Jamie: Hello all, my name is Jamie Hubbell and I’m a current Agricultural communications major at Texas Tech University. I have spent my whole 18 years growing up in Houston, the United States 4th largest city. With their being over 3 million people in Houston, there are various income classes as well as state funded programs.
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With the continuously growing population of homeless, food insecurity is considered to be a rising issue in Houston. Houston is only the 4th largest city in the U.S so what’s there to say about food insecurity in the rest of the United States and even in the world?
Jamie: Food insecurity is when a person does not have reliable access to adequate (and nutritious) food. Food insecurity is a year-long measure, it doesn’t refer to not having time to cook or a lack of available grocery stores. Food insecurity refers to a lack of food access due to financial and other resources in a household. With 1 out of every 8 people in the united states experiences food insecurity, that’s roughly 40 million Americans who aren’t receiving proper nutrition or access to those nutritious and much needed foods. The U.S is tied with the United Kingdom for 3rd under the global rankings for Food Insecurity. If the U.S is 3rd with 40 million households being considered to have food insecurity, it’s difficult to imagine the lower ranking countries.
Jamie: The world’s population is growing at a tremendous rate. the world is expected to reach a population of over 9 million by 2050…. And with that large of a population, there will be various crisis, with food being one of the most important. With the population expecting to increase by 30%, there will need to be a 70% increase in food production to meet demand. As of 2017, 821 million people are considered undernourished. The agriculture industry will need to step things up. For developing countries, 80% of production increases would come from yield increases and only need a 20% increase in land expansion. As good of news as that may sound, globally all the yields of major crops have been declining from 1960 until present times. The 21st century is the technological advancement age, however even with technology we can’t necessarily reverse this decline on a global level. As of recently, there has been talk of what could be a ‘saving grace’
[what is a gmo recording]
Jamie: What is a GMO?
Jamie: Nearly 40 percent of Americans believe that GMOs are bad for their health due to not being educated on them. Scientific research and date have concluded that genetically modified crops that are on today’s market are safe for consumption. A New York Times article commented on how majority of consumers don’t know or realize that for decades they’ve been consuming foods that have been developed through bioengineering (including gene mutations). Genetically modified organisms are considered to be living organisms whose genetic material has been artificially manipulated in a lab through genetic engineering (for multiple purposes). This manipulation is what creates combinations of plant, animal, bacteria, and virus genes that do not occur in nature or through traditional crossbreeding methods. Currently there are ten GMO crops that are approved and commercially available in the U.S. (alfalfa, apples, canola, corn (field and sweet), cotton, papaya, potatoes, soybeans, squash, and sugar beets).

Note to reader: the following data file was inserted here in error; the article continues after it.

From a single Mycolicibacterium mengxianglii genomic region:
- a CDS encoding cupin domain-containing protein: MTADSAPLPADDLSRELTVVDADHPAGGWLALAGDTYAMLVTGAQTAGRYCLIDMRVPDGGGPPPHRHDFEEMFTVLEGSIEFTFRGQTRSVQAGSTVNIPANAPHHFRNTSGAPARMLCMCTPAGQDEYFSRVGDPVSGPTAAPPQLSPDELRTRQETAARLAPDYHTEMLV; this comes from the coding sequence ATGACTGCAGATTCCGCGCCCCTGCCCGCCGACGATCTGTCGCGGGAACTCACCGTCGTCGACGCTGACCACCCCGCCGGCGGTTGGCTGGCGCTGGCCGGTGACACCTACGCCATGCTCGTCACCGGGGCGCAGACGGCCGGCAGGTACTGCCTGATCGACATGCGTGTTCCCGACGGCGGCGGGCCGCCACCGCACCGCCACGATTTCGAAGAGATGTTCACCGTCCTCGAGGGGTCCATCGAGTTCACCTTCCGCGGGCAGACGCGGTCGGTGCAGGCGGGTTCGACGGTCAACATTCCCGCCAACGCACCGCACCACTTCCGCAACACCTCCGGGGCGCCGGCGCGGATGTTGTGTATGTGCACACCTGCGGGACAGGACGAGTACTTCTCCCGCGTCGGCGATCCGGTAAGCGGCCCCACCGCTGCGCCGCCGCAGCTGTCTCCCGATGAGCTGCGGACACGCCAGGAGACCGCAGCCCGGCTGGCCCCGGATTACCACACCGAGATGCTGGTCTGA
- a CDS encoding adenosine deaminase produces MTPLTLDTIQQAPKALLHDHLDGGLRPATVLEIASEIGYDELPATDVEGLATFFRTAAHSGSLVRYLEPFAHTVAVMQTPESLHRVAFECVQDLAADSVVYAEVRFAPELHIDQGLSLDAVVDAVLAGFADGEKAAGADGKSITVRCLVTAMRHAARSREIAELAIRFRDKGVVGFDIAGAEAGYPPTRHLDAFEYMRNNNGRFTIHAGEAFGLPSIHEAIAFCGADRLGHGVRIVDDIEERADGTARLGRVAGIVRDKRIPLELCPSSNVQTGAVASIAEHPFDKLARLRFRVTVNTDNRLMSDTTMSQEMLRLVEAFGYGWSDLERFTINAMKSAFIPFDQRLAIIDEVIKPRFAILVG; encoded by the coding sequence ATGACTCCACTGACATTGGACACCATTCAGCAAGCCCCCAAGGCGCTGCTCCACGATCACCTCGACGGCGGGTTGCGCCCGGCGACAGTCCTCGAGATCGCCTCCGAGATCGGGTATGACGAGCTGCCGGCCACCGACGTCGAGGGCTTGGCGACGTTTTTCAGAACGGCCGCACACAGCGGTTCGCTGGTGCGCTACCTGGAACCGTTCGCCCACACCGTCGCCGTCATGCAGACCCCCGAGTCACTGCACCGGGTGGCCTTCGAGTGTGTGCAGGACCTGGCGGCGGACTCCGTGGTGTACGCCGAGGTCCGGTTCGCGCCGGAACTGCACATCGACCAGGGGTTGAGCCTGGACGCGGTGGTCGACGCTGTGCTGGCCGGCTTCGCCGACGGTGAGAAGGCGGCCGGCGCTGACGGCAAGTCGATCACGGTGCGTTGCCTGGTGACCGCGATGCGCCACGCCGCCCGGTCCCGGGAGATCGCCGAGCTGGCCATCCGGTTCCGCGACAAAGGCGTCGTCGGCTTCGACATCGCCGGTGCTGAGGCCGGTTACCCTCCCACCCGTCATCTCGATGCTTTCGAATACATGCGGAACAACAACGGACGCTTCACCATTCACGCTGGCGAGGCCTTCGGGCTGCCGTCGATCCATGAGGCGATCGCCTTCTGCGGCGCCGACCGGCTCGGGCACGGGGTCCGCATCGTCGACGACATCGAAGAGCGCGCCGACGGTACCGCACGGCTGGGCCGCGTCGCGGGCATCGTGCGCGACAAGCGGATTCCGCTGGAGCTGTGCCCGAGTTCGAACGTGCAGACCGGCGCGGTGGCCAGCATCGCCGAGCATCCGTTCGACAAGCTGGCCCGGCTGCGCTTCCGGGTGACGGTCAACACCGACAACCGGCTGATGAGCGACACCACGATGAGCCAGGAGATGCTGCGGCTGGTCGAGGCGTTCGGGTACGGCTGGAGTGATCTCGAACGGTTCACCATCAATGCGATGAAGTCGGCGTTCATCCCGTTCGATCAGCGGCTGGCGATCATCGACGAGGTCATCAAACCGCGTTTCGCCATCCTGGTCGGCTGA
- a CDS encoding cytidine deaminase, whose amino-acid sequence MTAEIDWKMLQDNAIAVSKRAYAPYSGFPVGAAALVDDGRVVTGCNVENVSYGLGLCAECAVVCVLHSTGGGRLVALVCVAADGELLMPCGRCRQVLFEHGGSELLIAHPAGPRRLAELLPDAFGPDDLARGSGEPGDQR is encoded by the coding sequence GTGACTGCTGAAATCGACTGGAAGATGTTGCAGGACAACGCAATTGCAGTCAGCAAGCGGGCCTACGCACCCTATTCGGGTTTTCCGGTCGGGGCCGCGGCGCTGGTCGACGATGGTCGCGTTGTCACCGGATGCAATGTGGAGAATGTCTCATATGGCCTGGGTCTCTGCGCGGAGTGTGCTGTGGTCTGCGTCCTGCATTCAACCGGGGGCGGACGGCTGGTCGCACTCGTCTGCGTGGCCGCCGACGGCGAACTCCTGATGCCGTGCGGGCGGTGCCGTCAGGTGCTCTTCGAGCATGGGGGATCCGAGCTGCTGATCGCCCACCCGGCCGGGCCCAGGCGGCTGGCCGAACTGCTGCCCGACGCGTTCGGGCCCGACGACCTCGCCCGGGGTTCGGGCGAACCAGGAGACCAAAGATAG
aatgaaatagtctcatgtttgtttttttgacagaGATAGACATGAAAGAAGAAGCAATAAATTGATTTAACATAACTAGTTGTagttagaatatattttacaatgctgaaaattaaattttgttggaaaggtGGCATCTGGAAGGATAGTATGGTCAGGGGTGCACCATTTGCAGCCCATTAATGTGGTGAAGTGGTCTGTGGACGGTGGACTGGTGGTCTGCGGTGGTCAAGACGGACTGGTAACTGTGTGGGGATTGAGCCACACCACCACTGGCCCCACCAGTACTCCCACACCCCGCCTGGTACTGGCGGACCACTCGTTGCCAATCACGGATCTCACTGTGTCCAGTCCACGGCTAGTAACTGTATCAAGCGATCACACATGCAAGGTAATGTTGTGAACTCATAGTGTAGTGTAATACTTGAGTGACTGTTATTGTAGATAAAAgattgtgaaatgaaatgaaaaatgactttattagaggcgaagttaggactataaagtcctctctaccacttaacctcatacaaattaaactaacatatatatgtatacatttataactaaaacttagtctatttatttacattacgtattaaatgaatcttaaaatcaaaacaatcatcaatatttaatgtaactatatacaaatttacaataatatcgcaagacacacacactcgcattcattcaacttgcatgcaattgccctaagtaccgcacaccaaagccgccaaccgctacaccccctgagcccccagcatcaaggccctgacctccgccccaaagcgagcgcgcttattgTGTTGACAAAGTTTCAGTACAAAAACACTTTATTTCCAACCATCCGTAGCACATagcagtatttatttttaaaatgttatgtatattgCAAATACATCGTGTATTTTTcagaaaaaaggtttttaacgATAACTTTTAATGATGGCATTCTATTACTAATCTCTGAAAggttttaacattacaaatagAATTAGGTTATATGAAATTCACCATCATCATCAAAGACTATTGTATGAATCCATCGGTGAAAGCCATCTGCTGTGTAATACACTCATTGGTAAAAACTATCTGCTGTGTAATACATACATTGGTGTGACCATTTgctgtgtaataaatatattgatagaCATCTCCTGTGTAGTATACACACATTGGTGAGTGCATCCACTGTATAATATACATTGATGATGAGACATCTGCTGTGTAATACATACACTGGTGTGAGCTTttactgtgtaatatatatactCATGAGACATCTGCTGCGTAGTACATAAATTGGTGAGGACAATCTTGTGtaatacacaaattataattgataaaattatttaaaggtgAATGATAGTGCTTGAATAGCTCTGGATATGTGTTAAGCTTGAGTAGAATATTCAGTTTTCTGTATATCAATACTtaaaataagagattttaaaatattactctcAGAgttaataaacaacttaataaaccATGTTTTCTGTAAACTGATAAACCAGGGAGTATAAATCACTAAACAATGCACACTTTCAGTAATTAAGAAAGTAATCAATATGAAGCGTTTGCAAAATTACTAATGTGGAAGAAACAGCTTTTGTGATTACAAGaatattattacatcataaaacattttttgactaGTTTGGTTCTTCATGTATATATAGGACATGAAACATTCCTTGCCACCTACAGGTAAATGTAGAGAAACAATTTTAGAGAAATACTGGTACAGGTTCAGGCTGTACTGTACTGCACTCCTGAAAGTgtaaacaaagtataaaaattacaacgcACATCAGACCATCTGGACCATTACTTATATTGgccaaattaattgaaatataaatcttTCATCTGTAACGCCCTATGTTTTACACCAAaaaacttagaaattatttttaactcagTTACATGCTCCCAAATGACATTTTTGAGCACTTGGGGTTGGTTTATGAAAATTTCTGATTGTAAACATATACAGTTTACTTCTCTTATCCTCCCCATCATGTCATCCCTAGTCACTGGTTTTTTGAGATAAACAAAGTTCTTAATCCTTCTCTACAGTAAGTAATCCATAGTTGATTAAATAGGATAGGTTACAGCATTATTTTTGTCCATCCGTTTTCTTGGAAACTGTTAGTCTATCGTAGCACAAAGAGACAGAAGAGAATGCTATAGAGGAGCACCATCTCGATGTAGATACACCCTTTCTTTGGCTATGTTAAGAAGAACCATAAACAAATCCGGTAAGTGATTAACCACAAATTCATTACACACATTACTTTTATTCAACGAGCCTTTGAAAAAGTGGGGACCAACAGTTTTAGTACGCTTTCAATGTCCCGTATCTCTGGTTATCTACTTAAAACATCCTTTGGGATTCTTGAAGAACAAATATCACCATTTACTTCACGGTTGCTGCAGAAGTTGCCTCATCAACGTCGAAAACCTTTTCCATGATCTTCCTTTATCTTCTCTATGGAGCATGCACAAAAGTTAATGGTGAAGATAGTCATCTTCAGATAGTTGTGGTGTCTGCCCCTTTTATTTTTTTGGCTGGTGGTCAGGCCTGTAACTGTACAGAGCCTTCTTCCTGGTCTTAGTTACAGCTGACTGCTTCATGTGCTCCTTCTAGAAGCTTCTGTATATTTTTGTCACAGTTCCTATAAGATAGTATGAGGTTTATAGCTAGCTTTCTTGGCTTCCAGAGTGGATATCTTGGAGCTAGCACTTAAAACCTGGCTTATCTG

Jamie: The use of GMO’s is diverse and becoming more frequently used. With climate change being a preeminent issue on a global scale, GMO’s are being seen as a possible effort to address such a large-scale issue. Climate change will mean that the crops we depend on now will likely no longer be suited to grow in the areas where they are currently being produced and may in just one year, GM crops had reduced their atmospheric CO2 emission by 5.2 million pounds educed atmospheric carbon dioxide emissions by 5.2 million pounds. Their new usage of herbicide tolerant GM crops along with conservative farming practices (conservation tillage), showed to reduce farm emissions globally and help in minimizing agriculture’s ‘carbon footprint’. These positive GM results showed improvements in production, soil health and also decreased greenhouse gas emissions.
Jamie: The positive results from GM plants have given scientists high hopes in using GM crops and GMO’s to help with preventing world hunger and decreasing food insecurity. To help increase crop yields, many GMOs have been engineered to withstand the direct application of herbicide and/or to produce an insecticide. All of these things are being tested and tried through various Biotechnology companies that want to see improvement for the agriculture industry and see if we can safely use GMO’s when it comes to our food.
Jamie: So, the question still stands, can GMO’s be safely used to increase food production? Increasing crop yields will only do so much, scientists are working on improving crops nutritional quality, not just quantity. the amount of arable land planted with GM crops has multiplied 100-fold in the last decade (From 1.7 million hectares (1996) to 185.1 million hectares (2016). All of said crops were planted in 26 countries by roughly 18 million farmers, this makes GM the fasts adopted crop technology worldwide. Dr. Denneal Jamison-McClung from UC Davis Biotechnology Program has said that “From (GMO’S) introduction in 1996 until now, scientists have found, through repeated and extensive testing, that GM foods are no more risky than comparable non-GM foods, nor do they differ in nutritional value.” GMOs are actually one of the world’s most researched agriculture products and have been deemed safe by virtually every major independent institute.
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